Blepharitis refers to inflammation of the eyelid margins. There are two broad categories of the condition – Anterior Blepharitis and Posterior Blepharitis.

Anterior Blepharitis

Affects the front part of the eyelid margin, near the roots of the eyelashes. It is commonly caused by bacteria that normally live on our skin, that produce an irritative toxin that causes inflammation. The lid margin often looks ‘crusty’ and when seen under a microscope, the appearance can be similar to dandruff. Anterior Blepharitis can cause the eyelids to become red, itchy and sometimes slightly swollen too.

Posterior Blepharitis

Is also referred to as Obstructive Meibomian Gland Disease. The meibomian glands are located within the eyelid, and the pores of the glands open onto the lid margin, behind the roots of the eyelashes. The glands normally produce a special oily secretion for the tears. The meibomian glands sometimes become inflamed and blocked, causing a reduction in amount, and disturbance in quality of the oily secretions. This can not only cause eyelid margin irritation, but also has secondary dry eye effects on the ocular surface.

Who gets Blepharitis?

Blepharitis is very common indeed – 5% of eye problems in primary care are said to be related to blepharitis. People of any age can be sufferers, but it is more common in older people over the age of 50. It is not something ‘caught’ or inherited. The reason for some people developing blepharitis is poorly understood.

What are the symptoms of Blepharitis?

People who have blepharitis may not suffer from any symptoms at all. However, for those that do report symptoms, one or any combination of the following symptoms are common:

  • Irritation of the eyelids and/or eyes
  • Redness of the eyes
  • Sore eyelids – sometimes red and swollen lid margins
  • Crusting of the eyelid margins
  • Eyelids may stick together on waking in mornings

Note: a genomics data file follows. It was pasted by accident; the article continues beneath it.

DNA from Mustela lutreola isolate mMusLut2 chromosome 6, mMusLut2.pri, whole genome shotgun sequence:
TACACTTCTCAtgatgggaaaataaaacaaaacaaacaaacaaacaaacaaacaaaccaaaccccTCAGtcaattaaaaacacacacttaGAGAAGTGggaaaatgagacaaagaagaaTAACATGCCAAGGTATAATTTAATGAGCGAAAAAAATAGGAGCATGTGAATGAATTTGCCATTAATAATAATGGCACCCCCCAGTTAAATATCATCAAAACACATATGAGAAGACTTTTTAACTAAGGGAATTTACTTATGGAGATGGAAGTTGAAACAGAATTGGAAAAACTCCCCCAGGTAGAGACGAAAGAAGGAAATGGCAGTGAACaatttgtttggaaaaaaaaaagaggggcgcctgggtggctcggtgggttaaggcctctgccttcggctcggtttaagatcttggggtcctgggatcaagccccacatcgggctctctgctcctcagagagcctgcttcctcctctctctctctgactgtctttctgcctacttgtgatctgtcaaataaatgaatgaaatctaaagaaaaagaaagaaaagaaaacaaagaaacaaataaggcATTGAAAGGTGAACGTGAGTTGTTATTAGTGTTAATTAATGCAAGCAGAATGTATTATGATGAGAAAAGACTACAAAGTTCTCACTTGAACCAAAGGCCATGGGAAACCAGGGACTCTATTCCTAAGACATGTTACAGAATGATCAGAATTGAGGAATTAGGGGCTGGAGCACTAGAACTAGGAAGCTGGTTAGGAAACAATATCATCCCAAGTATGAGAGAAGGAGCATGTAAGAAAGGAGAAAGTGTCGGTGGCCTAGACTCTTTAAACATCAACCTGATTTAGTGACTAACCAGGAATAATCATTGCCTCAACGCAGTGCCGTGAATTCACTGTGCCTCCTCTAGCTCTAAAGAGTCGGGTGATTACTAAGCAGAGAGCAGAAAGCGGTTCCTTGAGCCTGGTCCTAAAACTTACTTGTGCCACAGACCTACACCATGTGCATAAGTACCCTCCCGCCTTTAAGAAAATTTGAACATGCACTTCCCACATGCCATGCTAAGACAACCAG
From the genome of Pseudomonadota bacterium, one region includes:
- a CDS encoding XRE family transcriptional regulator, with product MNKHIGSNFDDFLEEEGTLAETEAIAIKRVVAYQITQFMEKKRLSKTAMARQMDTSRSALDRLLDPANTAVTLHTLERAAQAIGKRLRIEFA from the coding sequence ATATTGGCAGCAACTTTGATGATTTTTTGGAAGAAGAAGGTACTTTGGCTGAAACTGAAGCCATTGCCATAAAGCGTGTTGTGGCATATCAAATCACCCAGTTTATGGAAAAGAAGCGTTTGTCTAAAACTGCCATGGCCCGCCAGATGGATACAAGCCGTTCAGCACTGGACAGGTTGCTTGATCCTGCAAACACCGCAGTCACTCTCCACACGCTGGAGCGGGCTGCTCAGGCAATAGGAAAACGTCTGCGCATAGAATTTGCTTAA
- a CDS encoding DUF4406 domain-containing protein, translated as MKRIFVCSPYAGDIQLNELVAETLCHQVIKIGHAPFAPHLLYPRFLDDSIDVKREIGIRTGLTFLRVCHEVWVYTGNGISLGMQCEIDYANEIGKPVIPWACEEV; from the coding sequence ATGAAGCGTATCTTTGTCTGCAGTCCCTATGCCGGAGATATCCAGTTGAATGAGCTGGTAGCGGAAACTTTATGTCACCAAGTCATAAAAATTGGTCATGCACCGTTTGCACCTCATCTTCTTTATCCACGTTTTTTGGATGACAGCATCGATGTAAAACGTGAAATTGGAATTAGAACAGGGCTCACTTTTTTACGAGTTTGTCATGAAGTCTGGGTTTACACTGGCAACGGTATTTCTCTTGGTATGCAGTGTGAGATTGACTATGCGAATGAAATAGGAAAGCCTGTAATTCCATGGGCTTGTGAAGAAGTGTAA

• Burning and tearing of the eyes
  • Gritty sensation in eyes
  • Pain on looking at bright lights (photophobia)
  • Small eyelid margin cysts

How is Blepharitis diagnosed?

When a slit lamp microscope is available, for example at the optometrist’s or ophthalmologist’s clinic, the lid margin can be examined closely. Simple visualisation of the lid margin along with the history is how the diagnosis is normally made. Sometimes symptoms alone can suggest this as a likely diagnosis.

How is Blepharitis treated?

Unfortunately, there is not a definitive cure for blepharitis. There are many different ways clinicians have managed patients with blepharitis over the years. The fact there is not a definitive treatment is an indicator that no single treatment works significantly better than all others.

Lid Hygeine Measures

Both types of blepharitis can be helped with what is commonly referred to as ‘lid margin hygiene’. Put simply, this means regular cleaning of the lid margins. The use of the following regimen works for most people. The use of additives to water such as baby shampoo or sodium bicarbonate may actually increase the amount of irritation, and so is only sometimes recommended.

  1. Take a clean flannel and soak in boiled water (allow to cool a little to avoid scalding).
  2. Place the flannel onto the closed eye and apply gentle pressure for around 5 minutes, or until the flannel cools. Alternatively, we do sell a range of reusable heated eyepads / eyebags for this purpose which you can heat in your microwave.
  3. Then, take a cotton bud and dip into cooled boiled water (or dilute baby shampoo if advised this way. The ratio would be one part baby shampoo to ten parts cooled, boiled water).
  4. Use this cotton bud to gently scrub along the lid margin (top and bottom eyelids), being sure to scrub the area at the roots of the lashes.
  5. Repeat on the other side.

As an alternative to the cotton bud method, there are a variety of products available which can be bought and used with a cotton pad to clean your eyelashes and eyelid margins. Please ask us for advice on what is best for you. Even more straightforward are pre-impregnated wipes for this purpose.

Carry out this cleaning regimen twice a day for at least a month. Most people will experience a reduction in symptoms. Blepharitis is a chronic condition so you should continue these measures long term. You may be able to reduce the frequency of these measures to once per day or even four times per week however, once the condition is under control. If not, seek expert help from your optometrist who will be able to make further recommendations. Other management measures are briefly mentioned below.

Avoid Irritants

Minimising chemical irritants that include certain eye drop preservatives and makeup can help reduce blepharitis symptoms.

Dietary Changes

There is some evidence to suggest omega 3 oils such as those in flax seed can improve the quality of meibomian gland secretions.


Occasionally, if there is marked bacterial anterior inflammation, or if there is an associated skin condition such as seborrheic dermatitis, or even Rosacea, you may require topical or oral antibiotics. We would discuss this with you and may manage in conjunction with your GP.